For Sawtooth scans, the effect of setting the Acquisition Delay slightly incorrectly does not produce such a dramatic image artifact – this is the key advantage of Sawtooth scans.
However, setting the value correctly remains important to ensure the acquired data is correctly aligned with the intended scan range and to avoid a 'reflected image' appearing on either side:
Fill Fraction (and True Ms/Line)
Recall that the Acquisition Period – the period during which input data is processed – is defined as:
The value 0.8192 represents one of the available Fill Fraction values in ScanImage, which is defined formally as:
The Fill Fraction value simply specifies the fraction of the Line Period ( True Ms/Line) occupied by the Acquisition Period.
Effect of Fill Fraction Selection
Rearranging the above, we obtain the following:
We see therefore that the Fill Fraction determines how the True Ms/Line value differs, if at all, from the Nominal Ms/Line. The value 0.8192 is simply a reference value at which the True Ms/Line equals the user-configuredNominal Ms/Line. ScanImage allows selection among a list of possible Fill Fraction values.
(Increasing/decreasing) the Fill Fraction value away from 0.8192 directly (decreases/increases) the True Ms/Line value away from the Nominal Ms/Line value.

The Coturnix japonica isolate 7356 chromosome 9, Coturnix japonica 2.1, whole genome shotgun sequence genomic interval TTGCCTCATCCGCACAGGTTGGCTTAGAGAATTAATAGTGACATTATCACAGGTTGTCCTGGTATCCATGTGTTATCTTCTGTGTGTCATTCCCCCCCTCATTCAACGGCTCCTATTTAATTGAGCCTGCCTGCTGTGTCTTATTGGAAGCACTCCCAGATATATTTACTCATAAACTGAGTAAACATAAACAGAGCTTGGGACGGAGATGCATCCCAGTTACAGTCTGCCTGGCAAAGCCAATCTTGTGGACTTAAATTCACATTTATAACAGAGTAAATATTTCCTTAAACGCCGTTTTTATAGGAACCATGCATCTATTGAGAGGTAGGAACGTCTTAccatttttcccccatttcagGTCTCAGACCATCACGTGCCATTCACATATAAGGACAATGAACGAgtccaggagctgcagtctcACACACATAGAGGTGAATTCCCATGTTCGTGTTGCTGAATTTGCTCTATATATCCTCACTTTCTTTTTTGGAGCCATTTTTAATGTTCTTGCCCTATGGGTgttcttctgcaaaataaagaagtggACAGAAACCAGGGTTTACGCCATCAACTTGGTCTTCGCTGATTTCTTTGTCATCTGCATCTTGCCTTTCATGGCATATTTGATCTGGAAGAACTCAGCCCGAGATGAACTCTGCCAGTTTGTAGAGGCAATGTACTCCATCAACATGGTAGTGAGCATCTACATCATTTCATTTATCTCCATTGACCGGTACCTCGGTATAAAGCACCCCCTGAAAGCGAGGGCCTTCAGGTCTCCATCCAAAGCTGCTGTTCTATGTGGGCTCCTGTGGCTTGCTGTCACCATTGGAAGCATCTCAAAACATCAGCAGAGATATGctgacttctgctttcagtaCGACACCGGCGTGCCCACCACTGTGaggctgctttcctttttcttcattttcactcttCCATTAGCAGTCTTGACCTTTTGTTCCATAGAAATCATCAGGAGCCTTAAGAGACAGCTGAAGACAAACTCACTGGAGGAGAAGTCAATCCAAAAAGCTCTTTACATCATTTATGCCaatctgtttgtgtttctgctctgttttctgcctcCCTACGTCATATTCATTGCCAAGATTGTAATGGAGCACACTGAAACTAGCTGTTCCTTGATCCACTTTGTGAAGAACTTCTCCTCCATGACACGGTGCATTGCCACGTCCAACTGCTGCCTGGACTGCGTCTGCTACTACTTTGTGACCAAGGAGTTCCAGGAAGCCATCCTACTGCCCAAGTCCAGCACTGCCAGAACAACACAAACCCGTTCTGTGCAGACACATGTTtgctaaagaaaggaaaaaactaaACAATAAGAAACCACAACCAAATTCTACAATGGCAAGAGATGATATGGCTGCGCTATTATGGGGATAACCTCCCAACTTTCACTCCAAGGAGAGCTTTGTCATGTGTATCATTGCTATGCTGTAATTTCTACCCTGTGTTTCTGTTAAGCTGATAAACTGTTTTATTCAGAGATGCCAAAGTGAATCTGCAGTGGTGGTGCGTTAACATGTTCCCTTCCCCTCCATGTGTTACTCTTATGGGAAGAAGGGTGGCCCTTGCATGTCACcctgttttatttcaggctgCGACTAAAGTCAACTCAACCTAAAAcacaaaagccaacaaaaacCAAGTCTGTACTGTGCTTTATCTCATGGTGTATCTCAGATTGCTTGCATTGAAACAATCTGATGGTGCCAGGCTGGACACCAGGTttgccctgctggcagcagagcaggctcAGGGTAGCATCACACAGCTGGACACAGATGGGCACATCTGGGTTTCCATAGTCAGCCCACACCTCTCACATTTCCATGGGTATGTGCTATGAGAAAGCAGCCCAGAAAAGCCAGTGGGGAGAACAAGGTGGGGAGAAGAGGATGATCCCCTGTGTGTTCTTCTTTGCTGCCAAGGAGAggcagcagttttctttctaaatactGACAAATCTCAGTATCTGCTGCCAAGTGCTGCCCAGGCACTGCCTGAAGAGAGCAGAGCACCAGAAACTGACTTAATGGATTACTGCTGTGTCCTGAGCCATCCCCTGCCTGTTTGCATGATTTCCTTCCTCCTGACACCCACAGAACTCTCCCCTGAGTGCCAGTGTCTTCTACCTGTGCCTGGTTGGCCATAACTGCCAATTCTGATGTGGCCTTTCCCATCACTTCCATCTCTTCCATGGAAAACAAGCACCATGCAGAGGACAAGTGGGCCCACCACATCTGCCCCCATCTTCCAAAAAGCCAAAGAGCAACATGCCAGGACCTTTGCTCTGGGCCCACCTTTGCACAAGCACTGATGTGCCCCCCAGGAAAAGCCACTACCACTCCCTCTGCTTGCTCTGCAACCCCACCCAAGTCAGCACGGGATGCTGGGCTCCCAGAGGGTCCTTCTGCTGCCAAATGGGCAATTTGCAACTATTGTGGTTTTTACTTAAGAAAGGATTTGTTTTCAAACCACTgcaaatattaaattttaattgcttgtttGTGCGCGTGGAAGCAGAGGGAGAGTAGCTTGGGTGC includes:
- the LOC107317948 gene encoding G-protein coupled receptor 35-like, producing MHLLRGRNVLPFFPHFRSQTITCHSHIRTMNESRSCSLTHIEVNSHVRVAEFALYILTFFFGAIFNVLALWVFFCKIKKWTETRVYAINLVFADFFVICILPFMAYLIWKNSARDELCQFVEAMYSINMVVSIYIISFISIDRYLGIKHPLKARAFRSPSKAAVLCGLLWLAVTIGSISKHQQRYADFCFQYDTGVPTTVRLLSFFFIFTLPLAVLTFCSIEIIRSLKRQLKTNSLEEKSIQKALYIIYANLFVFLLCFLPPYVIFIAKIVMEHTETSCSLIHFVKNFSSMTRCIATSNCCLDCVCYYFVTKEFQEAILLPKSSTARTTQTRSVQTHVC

The value of Fill Fraction must practically be chosen to allow the physical scanner sufficient time for flyback/turnaround and to ensure the physical scanner 'response' is 'settled' by the start of the Acquisition Window.
Effect of Fill Fraction on X Command Signal
For Bidirectional scans, the Fill Fraction is sufficient (along with the Scan Amplitude X and Nominal Ms/Line) to compute the X command signal to generate. The linear ramp of the Acquisition Period is simply extended in duration – symmetrically about the Scan Range (2 * Scan Amplitude X ) scanned during this period – to reach the True Ms/Line.
For Sawtooth scans, the Fill Fraction is not sufficient to fully specify the X command signal to be generated by ScanImage. Because of the command signal's asymmetry, an additional parameter – the Scan Delay – is required, as described below.